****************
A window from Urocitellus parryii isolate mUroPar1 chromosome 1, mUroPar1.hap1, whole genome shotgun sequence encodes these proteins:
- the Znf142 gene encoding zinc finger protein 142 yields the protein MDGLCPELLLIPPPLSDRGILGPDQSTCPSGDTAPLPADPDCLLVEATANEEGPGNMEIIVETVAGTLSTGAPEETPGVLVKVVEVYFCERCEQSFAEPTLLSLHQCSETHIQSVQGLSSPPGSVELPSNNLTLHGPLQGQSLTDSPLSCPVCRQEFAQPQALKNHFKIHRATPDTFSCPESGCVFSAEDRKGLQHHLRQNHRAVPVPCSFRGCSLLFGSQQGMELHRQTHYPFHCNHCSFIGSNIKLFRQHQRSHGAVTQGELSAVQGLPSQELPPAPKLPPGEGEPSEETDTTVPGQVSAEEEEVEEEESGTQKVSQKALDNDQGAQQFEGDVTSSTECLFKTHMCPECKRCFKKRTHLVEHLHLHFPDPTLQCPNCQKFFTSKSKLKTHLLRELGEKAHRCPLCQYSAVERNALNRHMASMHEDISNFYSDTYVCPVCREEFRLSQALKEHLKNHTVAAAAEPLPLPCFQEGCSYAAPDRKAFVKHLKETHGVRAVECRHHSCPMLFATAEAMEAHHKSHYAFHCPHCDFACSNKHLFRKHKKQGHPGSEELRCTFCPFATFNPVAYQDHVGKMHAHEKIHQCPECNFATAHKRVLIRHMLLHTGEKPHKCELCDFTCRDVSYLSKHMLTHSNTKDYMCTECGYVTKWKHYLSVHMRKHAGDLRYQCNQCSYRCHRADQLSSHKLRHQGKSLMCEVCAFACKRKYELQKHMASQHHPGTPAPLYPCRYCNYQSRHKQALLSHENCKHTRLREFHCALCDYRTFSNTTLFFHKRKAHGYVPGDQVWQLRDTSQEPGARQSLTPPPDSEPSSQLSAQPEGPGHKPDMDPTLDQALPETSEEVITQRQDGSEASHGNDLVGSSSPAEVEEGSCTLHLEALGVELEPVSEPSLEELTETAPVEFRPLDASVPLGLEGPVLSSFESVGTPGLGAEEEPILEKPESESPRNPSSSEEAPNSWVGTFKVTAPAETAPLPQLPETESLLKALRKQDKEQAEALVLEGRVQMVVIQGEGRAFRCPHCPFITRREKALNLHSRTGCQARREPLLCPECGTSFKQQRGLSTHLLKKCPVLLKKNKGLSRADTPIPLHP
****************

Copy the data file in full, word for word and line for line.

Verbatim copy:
A window from Urocitellus parryii isolate mUroPar1 chromosome 1, mUroPar1.hap1, whole genome shotgun sequence encodes these proteins:
- the Znf142 gene encoding zinc finger protein 142 yields the protein MDGLCPELLLIPPPLSDRGILGPDQSTCPSGDTAPLPADPDCLLVEATANEEGPGNMEIIVETVAGTLSTGAPEETPGVLVKVVEVYFCERCEQSFAEPTLLSLHQCSETHIQSVQGLSSPPGSVELPSNNLTLHGPLQGQSLTDSPLSCPVCRQEFAQPQALKNHFKIHRATPDTFSCPESGCVFSAEDRKGLQHHLRQNHRAVPVPCSFRGCSLLFGSQQGMELHRQTHYPFHCNHCSFIGSNIKLFRQHQRSHGAVTQGELSAVQGLPSQELPPAPKLPPGEGEPSEETDTTVPGQVSAEEEEVEEEESGTQKVSQKALDNDQGAQQFEGDVTSSTECLFKTHMCPECKRCFKKRTHLVEHLHLHFPDPTLQCPNCQKFFTSKSKLKTHLLRELGEKAHRCPLCQYSAVERNALNRHMASMHEDISNFYSDTYVCPVCREEFRLSQALKEHLKNHTVAAAAEPLPLPCFQEGCSYAAPDRKAFVKHLKETHGVRAVECRHHSCPMLFATAEAMEAHHKSHYAFHCPHCDFACSNKHLFRKHKKQGHPGSEELRCTFCPFATFNPVAYQDHVGKMHAHEKIHQCPECNFATAHKRVLIRHMLLHTGEKPHKCELCDFTCRDVSYLSKHMLTHSNTKDYMCTECGYVTKWKHYLSVHMRKHAGDLRYQCNQCSYRCHRADQLSSHKLRHQGKSLMCEVCAFACKRKYELQKHMASQHHPGTPAPLYPCRYCNYQSRHKQALLSHENCKHTRLREFHCALCDYRTFSNTTLFFHKRKAHGYVPGDQVWQLRDTSQEPGARQSLTPPPDSEPSSQLSAQPEGPGHKPDMDPTLDQALPETSEEVITQRQDGSEASHGNDLVGSSSPAEVEEGSCTLHLEALGVELEPVSEPSLEELTETAPVEFRPLDASVPLGLEGPVLSSFESVGTPGLGAEEEPILEKPESESPRNPSSSEEAPNSWVGTFKVTAPAETAPLPQLPETESLLKALRKQDKEQAEALVLEGRVQMVVIQGEGRAFRCPHCPFITRREKALNLHSRTGCQARREPLLCPECGTSFKQQRGLSTHLLKKCPVLLKKNKGLSRADTPIPLHP